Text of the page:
As a polymath, Tan has a natural affinity for languages – he is proficient in Mandarin, English, French and Malay – and is widely read, being well versed in both Eastern and Western philosophic traditions. His creations are therefore enriched by diverse cultural influences. Although deeply steeped in Chinese artistic traditions, Tan straddles the visual languages of the East and the West, freely fusing and experimenting with different art forms in his work.
A String of Awards and Accolades
Tan has won a string of prestigious awards both locally – including the Cultural Medallion in 1987, and the Meritorious Service Medal in 2003 for his contributions to Singapore culture – and internationally. In 2003, the World Economic Forum in Davos, Switzerland, conferred on Tan the Crystal Award for his outstanding artistic achievements and contribution to cross-cultural understanding. And in 2006, he received the Officier de l’Ordre National de la Legion d’Honneur (Officer in the National Order of the Legion of Honour) medal – France’s highest honour for individuals who have distinguished themselves in civilian or military life.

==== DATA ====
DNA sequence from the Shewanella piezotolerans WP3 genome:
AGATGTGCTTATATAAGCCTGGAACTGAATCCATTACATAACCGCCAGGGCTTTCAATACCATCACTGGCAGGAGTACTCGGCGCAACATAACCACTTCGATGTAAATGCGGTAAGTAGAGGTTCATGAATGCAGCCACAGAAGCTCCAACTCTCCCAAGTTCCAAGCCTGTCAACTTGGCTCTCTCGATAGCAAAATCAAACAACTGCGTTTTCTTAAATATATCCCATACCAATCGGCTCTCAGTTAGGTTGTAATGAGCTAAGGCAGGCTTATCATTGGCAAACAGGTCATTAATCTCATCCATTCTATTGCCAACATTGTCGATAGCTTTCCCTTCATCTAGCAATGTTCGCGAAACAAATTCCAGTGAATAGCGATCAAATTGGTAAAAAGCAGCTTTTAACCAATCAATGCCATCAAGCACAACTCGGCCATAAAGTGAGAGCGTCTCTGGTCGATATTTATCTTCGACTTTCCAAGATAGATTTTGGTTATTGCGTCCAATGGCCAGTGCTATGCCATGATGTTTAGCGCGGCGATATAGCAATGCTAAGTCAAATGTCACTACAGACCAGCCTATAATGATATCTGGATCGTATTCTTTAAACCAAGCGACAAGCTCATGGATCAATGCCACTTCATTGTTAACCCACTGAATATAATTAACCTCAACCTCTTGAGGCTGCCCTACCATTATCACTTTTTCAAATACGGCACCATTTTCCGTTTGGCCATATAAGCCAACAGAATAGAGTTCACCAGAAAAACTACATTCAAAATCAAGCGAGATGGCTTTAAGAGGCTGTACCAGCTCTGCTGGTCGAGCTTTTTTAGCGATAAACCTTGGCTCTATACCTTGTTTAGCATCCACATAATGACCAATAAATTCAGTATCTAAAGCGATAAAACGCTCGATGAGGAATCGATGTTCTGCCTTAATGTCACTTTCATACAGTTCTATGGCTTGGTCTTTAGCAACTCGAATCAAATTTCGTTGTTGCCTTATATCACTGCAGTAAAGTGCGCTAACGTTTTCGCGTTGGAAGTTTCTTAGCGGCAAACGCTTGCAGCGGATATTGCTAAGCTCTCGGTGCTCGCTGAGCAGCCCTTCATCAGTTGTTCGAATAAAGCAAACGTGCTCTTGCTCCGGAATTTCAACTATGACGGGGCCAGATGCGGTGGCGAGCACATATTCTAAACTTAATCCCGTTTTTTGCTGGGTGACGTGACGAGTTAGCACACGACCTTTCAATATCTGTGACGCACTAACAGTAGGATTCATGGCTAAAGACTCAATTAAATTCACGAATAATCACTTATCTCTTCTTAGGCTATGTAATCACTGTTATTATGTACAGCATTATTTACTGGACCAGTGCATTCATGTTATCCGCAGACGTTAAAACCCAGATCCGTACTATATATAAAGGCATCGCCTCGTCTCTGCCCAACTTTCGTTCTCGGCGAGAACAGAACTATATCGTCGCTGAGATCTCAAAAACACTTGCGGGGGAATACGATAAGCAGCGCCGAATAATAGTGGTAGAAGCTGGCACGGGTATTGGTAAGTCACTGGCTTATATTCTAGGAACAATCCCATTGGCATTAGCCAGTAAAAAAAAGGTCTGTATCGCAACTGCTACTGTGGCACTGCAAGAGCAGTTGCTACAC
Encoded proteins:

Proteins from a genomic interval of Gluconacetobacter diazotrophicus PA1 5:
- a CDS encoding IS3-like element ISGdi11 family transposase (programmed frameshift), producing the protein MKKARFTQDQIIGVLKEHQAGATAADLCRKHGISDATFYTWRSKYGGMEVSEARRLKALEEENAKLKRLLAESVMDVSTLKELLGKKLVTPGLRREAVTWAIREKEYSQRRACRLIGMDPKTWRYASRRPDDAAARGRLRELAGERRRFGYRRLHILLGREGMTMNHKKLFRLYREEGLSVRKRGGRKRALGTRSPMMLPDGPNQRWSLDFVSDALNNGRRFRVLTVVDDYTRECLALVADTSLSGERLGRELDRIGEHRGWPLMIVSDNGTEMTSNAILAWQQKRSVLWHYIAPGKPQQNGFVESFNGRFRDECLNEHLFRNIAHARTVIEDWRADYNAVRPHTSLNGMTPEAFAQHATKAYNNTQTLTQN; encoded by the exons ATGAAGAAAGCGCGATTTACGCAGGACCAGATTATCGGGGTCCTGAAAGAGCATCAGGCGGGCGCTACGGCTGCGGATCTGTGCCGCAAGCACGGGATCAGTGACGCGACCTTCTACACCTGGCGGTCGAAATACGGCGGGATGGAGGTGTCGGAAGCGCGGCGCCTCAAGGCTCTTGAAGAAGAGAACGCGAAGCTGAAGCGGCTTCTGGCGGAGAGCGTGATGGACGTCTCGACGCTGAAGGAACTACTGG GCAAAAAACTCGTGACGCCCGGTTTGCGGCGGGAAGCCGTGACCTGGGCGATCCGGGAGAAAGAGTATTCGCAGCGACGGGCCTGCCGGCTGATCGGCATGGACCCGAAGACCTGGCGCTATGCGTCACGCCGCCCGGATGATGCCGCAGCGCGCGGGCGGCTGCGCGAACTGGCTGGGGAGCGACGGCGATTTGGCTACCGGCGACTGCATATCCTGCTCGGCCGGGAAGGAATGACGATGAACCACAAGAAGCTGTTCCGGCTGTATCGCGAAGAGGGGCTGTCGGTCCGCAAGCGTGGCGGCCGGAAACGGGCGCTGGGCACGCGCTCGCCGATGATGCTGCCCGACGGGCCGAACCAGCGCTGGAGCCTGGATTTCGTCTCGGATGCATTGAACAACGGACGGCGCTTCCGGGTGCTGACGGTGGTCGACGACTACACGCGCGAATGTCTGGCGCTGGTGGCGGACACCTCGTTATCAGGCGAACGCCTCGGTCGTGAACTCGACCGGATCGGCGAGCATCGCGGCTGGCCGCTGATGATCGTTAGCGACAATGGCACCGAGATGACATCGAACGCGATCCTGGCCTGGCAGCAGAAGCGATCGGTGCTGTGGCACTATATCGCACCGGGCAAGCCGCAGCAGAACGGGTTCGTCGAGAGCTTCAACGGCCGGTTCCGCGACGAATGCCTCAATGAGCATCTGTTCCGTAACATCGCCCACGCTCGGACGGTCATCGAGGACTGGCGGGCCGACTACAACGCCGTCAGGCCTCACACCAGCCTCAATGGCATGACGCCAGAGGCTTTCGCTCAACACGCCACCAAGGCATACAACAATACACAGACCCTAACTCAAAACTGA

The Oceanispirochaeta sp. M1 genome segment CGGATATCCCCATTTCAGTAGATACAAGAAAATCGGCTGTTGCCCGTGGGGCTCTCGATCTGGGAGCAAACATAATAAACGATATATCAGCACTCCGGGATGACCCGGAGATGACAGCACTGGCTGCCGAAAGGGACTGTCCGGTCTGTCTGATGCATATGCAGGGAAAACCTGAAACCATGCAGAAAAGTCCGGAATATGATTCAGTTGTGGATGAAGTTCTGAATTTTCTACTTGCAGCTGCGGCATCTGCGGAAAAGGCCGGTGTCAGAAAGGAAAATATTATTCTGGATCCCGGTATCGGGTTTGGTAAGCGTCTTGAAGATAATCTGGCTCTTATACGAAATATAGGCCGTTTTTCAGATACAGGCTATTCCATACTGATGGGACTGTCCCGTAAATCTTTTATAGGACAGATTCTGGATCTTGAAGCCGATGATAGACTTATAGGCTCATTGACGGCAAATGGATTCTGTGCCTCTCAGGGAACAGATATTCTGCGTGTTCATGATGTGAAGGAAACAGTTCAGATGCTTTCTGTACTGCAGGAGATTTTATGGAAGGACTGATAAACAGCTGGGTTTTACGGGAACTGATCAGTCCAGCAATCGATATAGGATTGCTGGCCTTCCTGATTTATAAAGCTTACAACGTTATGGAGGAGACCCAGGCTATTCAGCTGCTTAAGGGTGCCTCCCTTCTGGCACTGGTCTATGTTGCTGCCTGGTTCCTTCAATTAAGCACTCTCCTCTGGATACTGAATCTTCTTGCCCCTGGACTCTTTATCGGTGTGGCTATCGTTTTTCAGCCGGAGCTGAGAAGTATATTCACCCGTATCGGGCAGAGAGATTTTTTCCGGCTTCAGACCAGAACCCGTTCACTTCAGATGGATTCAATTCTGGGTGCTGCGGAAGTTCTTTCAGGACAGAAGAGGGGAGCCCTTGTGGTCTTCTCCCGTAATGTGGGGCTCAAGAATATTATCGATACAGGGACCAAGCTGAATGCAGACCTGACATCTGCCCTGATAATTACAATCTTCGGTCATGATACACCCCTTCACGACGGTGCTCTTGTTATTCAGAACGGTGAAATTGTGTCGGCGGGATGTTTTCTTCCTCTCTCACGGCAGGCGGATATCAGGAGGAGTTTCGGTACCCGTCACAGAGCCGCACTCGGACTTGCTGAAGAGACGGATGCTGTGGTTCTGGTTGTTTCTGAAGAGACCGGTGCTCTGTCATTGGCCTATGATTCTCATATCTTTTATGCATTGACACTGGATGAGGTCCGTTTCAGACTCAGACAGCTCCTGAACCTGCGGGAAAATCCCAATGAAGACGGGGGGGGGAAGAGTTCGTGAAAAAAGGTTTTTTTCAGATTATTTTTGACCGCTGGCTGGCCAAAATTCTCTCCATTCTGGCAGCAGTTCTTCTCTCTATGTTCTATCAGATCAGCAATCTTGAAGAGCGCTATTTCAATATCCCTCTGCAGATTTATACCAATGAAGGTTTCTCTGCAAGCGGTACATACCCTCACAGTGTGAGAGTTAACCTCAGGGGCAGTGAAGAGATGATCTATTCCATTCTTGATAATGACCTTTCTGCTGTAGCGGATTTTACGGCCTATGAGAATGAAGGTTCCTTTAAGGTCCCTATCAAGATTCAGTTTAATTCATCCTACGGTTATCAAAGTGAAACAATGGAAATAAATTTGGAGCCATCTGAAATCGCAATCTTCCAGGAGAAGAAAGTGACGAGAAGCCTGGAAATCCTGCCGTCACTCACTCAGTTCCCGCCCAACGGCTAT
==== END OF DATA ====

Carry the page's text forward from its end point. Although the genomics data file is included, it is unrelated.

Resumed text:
Time and again, Tan’s paintings have made headline news as they set record prices in art auctions.6 In December 2012, his oil and acrylic work, “When the Moon is Orbed”, fetched an astounding RMB18.975 million (S$3.7 million) at a Beijing art auction.7 Barely two years later, his ink-on-rice-paper painting, “Portrait of Bada Shanren”, went under the gavel for a record RMB20.7 million (S$4.4 million) in Beijing.8 With this sale, Tan has clearly made his name as the most expensive living artist in Southeast Asia.
More recently in May 2016, a set of six lithographed sketches done by former South African president Nelson Mandela – someone whom Tan greatly admires – and painted over by the artist was sold for HK$3.52 million (S$630,000), the highest-paid piece at an auction in Hong Kong. The images depict the hands and arms of Mandela breaking free from manacles.9
Anatomy of a Free Mind: The Exhibition